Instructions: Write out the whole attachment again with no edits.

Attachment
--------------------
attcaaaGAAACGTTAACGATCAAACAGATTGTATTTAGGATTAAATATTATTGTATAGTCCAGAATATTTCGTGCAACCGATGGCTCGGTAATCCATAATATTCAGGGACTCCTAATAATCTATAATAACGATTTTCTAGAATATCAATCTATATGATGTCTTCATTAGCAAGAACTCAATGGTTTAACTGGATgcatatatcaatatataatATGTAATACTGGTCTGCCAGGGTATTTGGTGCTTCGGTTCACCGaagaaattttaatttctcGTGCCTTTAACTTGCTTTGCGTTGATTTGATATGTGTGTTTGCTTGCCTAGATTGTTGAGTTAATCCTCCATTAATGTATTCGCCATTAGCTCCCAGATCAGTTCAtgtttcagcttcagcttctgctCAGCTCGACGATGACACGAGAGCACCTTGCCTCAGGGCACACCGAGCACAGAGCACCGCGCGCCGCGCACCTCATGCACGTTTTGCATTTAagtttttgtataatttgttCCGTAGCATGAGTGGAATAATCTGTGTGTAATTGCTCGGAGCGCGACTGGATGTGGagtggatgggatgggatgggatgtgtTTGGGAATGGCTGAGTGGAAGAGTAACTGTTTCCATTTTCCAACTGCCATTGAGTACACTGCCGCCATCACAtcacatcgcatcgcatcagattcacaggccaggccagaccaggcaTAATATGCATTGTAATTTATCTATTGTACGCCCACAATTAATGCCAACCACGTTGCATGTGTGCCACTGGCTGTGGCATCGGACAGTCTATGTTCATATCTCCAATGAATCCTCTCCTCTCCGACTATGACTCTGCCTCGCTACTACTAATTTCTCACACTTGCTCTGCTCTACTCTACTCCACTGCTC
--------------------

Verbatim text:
attcaaaGAAACGTTAACGATCAAACAGATTGTATTTAGGATTAAATATTATTGTATAGTCCAGAATATTTCGTGCAACCGATGGCTCGGTAATCCATAATATTCAGGGACTCCTAATAATCTATAATAACGATTTTCTAGAATATCAATCTATATGATGTCTTCATTAGCAAGAACTCAATGGTTTAACTGGATgcatatatcaatatataatATGTAATACTGGTCTGCCAGGGTATTTGGTGCTTCGGTTCACCGaagaaattttaatttctcGTGCCTTTAACTTGCTTTGCGTTGATTTGATATGTGTGTTTGCTTGCCTAGATTGTTGAGTTAATCCTCCATTAATGTATTCGCCATTAGCTCCCAGATCAGTTCAtgtttcagcttcagcttctgctCAGCTCGACGATGACACGAGAGCACCTTGCCTCAGGGCACACCGAGCACAGAGCACCGCGCGCCGCGCACCTCATGCACGTTTTGCATTTAagtttttgtataatttgttCCGTAGCATGAGTGGAATAATCTGTGTGTAATTGCTCGGAGCGCGACTGGATGTGGagtggatgggatgggatgggatgtgtTTGGGAATGGCTGAGTGGAAGAGTAACTGTTTCCATTTTCCAACTGCCATTGAGTACACTGCCGCCATCACAtcacatcgcatcgcatcagattcacaggccaggccagaccaggcaTAATATGCATTGTAATTTATCTATTGTACGCCCACAATTAATGCCAACCACGTTGCATGTGTGCCACTGGCTGTGGCATCGGACAGTCTATGTTCATATCTCCAATGAATCCTCTCCTCTCCGACTATGACTCTGCCTCGCTACTACTAATTTCTCACACTTGCTCTGCTCTACTCTACTCCACTGCTC